Theme Song: Some decent funky synth work by veteran British composer Colin Towns:
Interesting Dated References: The shameless licensing of George Thorogood’s “Bad To The Bone” to any movie, commercial, or private event that would have it; An omnipresent killer who doesn’t have to follow any rules of logic or gravity, despite being a normal human with no superpowers.
Best Line: A reminder that the timbre of Peter Coyote’s voice is awesome.
Social Context: The endless adaptation of Richard Stark/Donald Westlake’s series of novels featuring a character named Parker.
Summary: Peter Coyote (Heartbreakers) stars as Stone (the Parker character, renamed here to sound more tough), a moral criminal living heist to heist. During the opening caper, an innocent child is killed, which throws Stone into an overacting tailspin. The father of the child dispatches a shadowy, fedora-clad assassin to kill all those involved in the heist. How does he know who was involved? Not important. They just know.
So the killer quickly takes care of the hotshot getaway driver and the other thief, but then makes repeatedly botched attempts on Stone’s life, which include lobbing a grenade at him from a moving car, and endlessly firing a gun into a gas station from super far away. How does the assassin know where to find Stone without the aid of modern technology? Not important. So Stone is injured in that gas station attempt and ends up in the hospital.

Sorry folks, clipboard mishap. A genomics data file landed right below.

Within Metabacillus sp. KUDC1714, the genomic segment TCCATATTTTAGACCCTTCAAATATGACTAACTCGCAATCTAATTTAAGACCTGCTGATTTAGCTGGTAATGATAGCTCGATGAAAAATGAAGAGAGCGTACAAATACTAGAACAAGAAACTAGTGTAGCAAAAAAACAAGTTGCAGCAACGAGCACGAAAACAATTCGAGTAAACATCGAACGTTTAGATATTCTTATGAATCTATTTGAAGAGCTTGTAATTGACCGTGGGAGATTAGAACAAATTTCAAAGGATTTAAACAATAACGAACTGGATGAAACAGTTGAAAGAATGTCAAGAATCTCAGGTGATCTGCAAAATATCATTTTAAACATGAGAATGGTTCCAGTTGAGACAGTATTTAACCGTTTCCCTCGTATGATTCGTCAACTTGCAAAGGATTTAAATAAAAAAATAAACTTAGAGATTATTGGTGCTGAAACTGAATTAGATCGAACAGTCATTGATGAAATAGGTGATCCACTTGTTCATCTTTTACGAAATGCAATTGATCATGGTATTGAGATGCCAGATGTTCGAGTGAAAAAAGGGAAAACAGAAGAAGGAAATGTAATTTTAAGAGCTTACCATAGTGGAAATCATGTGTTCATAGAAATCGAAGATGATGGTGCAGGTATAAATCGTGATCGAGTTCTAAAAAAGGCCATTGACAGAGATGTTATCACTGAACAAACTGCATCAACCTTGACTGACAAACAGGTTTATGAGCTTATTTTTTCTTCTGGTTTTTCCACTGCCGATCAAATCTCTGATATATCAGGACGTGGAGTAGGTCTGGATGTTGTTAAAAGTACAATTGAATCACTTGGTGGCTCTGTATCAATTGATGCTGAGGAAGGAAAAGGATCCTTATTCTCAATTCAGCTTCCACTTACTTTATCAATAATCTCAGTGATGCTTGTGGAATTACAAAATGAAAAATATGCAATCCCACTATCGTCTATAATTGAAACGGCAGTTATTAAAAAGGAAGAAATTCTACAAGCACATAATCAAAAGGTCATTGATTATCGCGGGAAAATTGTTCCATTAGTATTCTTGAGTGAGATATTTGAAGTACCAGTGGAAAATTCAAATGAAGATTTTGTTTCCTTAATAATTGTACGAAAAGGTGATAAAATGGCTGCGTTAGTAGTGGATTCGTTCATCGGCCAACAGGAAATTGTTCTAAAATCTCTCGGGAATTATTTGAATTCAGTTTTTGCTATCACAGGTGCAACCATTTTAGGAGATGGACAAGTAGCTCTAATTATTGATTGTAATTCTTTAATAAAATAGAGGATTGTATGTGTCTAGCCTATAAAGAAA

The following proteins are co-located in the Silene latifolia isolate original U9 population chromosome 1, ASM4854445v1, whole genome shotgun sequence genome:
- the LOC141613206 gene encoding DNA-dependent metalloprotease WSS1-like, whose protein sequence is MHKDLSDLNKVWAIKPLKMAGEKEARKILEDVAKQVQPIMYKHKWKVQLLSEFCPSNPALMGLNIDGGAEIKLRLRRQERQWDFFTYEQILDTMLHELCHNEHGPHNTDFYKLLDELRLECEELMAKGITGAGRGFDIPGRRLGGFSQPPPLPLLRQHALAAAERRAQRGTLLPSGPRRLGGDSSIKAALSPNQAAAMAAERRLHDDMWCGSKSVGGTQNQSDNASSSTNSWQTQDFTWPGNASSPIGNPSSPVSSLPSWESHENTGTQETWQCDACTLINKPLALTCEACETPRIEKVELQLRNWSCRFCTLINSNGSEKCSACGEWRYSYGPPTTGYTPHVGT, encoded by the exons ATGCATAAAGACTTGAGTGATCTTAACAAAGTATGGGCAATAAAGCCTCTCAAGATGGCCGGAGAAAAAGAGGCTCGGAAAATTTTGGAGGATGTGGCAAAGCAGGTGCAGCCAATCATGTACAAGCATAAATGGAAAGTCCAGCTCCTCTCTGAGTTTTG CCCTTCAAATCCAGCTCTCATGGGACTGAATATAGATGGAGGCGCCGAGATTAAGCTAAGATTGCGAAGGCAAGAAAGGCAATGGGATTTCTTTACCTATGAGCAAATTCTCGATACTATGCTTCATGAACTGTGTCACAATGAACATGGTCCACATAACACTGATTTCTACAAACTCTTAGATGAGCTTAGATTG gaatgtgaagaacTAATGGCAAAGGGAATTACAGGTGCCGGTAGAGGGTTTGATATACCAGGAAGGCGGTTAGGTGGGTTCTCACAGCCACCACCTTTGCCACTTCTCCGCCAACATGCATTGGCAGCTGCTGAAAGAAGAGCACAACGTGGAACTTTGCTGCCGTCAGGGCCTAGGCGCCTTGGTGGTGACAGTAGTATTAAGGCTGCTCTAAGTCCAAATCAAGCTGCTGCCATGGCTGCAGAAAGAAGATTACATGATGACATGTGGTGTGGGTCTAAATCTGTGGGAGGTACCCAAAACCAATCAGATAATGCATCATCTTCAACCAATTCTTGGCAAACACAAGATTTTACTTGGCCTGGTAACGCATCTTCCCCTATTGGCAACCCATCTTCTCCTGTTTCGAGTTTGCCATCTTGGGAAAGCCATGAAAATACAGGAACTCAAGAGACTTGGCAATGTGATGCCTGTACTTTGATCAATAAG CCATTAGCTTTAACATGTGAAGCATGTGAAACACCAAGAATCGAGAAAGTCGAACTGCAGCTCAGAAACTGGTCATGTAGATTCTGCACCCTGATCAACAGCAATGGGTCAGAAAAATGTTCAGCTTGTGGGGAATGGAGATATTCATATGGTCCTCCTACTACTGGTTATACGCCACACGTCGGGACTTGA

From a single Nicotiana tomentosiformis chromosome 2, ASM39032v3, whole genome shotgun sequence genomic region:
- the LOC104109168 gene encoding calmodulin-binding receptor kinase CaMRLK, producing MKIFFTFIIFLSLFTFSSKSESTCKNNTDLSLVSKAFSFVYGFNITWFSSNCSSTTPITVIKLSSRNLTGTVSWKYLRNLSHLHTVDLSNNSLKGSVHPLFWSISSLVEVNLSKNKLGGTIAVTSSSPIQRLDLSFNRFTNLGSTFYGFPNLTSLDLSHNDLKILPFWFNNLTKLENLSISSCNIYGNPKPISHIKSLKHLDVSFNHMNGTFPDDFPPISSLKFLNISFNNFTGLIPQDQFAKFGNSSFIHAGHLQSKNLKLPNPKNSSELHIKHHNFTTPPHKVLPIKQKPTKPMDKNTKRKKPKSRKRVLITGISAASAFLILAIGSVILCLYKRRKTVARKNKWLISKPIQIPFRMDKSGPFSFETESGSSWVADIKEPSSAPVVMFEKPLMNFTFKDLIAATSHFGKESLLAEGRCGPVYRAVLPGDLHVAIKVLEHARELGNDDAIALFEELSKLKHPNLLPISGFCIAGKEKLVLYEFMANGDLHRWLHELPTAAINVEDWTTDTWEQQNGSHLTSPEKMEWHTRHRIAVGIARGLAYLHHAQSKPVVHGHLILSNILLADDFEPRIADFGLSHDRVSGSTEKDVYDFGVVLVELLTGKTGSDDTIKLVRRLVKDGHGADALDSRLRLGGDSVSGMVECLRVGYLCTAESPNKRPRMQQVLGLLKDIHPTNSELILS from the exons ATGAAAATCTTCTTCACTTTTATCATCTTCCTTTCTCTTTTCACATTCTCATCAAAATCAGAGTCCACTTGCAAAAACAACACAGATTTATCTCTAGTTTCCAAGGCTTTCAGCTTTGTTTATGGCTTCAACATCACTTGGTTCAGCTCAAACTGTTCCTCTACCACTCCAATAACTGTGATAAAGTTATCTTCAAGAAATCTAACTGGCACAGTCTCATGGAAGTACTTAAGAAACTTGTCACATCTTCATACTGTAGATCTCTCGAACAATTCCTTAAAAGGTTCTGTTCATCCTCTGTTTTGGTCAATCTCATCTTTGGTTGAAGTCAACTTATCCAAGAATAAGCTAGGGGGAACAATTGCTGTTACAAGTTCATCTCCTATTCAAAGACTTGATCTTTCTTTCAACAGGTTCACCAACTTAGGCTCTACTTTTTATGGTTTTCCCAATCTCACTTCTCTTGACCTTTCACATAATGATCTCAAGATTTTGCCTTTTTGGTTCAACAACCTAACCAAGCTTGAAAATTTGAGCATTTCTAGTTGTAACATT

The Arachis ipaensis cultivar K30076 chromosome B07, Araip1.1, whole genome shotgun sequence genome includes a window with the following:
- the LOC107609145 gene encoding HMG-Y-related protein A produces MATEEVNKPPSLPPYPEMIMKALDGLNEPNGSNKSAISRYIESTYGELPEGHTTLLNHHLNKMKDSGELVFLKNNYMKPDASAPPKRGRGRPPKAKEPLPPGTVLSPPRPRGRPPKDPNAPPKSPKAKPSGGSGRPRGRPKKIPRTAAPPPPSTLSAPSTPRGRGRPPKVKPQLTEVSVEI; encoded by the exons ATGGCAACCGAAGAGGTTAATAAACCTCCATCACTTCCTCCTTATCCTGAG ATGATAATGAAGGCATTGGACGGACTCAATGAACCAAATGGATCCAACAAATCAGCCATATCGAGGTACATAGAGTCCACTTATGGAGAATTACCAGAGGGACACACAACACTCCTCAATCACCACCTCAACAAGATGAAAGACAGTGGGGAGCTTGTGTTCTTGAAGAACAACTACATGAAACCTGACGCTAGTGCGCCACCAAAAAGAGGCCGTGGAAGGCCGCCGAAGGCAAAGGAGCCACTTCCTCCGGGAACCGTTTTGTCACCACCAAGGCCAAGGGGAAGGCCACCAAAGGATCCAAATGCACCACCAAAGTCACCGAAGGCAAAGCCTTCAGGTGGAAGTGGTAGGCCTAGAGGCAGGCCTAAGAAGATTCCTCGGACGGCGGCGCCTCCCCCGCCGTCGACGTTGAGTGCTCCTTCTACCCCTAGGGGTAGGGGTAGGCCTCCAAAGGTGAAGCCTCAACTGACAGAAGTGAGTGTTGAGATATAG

Realizing his life’s in danger, Stone decides to escape the hospital and go to Europe. Once there, he realizes his injuries were severe enough that he needs surgery or he’ll become a cripple, so being totally broke, he must return to pulling heists to raise the needed surgery money. What happened to the money from the heist at the beginning of the movie? Not important. After trying to talk his old friend Terry (Mel Smith) into robbing a casino, he decides to do it himself using an old Range Rover as his getaway vehicle. How does he expect a Range Rover that’s more than 6 months old to be an operable vehicle? Not important.
Then suddenly the fedora-clad killer is back and chases Stone around an amusement park for like 45 minutes, utilizing all audio, lighting, and technical equipment to terrorize him. How does the killer know the entire layout, lighting system, sound system, and operational controls of the amusement park? Not important.
Then Stone kills the assassin. Something is wrong with this movie. There’s no exposition with anything. Scenes happen and then move right into the next event with little clarification. In fact, watching Slayground feels like watching a film that’s been heavily edited for television broadcast. The entire thing feels like two separate episodes (the US scenes being first, the European scenes second) of a television show that was cut down from a movie that was six hours long.
The settings in this movie are dreary as fuck. I assume it was intentional. The US scenes appear to have been filmed in upstate New York.
Amusement park scenes were filmed at Pleasureland Southport in Southport, England.
Poster and Box Art: Slayground has a reasonably good type treatment and poster.
In fact, it looks much more interesting than the actual movie turns out to be, which is the job of an effective poster.
Availability: Weird public domain-ish DVDs, or currently free on HBO GO.